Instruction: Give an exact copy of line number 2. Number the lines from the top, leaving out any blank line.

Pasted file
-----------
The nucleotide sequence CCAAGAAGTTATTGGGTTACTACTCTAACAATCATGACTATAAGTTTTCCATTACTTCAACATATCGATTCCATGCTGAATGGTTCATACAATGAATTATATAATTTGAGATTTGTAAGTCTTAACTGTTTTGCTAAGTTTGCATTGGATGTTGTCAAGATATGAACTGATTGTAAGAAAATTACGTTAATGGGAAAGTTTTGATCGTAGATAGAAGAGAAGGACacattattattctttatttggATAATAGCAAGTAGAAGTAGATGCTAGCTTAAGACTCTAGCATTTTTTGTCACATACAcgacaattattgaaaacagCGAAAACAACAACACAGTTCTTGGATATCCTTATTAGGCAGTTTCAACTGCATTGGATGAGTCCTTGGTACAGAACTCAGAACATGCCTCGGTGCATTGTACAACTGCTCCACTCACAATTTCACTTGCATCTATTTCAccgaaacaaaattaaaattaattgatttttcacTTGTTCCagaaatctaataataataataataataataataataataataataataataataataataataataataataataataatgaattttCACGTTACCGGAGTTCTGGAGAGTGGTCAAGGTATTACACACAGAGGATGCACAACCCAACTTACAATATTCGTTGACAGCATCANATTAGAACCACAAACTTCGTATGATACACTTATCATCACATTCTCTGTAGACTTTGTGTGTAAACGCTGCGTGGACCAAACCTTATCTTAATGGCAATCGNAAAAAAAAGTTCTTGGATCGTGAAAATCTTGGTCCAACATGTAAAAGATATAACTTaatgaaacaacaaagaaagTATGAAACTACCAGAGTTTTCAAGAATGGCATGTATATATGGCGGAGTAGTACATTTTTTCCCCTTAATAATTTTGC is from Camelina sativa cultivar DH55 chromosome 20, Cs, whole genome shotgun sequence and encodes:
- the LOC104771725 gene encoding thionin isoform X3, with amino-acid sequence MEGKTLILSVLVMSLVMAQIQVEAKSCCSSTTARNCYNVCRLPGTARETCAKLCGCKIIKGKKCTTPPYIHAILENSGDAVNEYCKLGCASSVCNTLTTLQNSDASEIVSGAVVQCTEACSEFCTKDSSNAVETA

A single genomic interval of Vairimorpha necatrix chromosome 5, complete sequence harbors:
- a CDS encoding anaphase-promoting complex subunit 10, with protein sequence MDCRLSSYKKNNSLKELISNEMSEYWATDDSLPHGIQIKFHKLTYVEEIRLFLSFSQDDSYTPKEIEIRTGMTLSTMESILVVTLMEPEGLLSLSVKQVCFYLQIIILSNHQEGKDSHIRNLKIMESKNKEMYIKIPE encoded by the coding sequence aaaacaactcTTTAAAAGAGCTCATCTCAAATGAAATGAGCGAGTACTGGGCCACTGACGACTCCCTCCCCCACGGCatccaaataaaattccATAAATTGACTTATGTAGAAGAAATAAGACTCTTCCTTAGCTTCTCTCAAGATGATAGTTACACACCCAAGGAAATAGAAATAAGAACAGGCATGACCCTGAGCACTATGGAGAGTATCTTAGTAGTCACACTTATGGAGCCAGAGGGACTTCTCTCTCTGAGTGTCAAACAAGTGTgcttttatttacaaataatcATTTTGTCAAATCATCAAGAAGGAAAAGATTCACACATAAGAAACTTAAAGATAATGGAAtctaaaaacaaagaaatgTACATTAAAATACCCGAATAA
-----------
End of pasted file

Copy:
- the LOC104771725 gene encoding thionin isoform X3, with amino-acid sequence MEGKTLILSVLVMSLVMAQIQVEAKSCCSSTTARNCYNVCRLPGTARETCAKLCGCKIIKGKKCTTPPYIHAILENSGDAVNEYCKLGCASSVCNTLTTLQNSDASEIVSGAVVQCTEACSEFCTKDSSNAVETA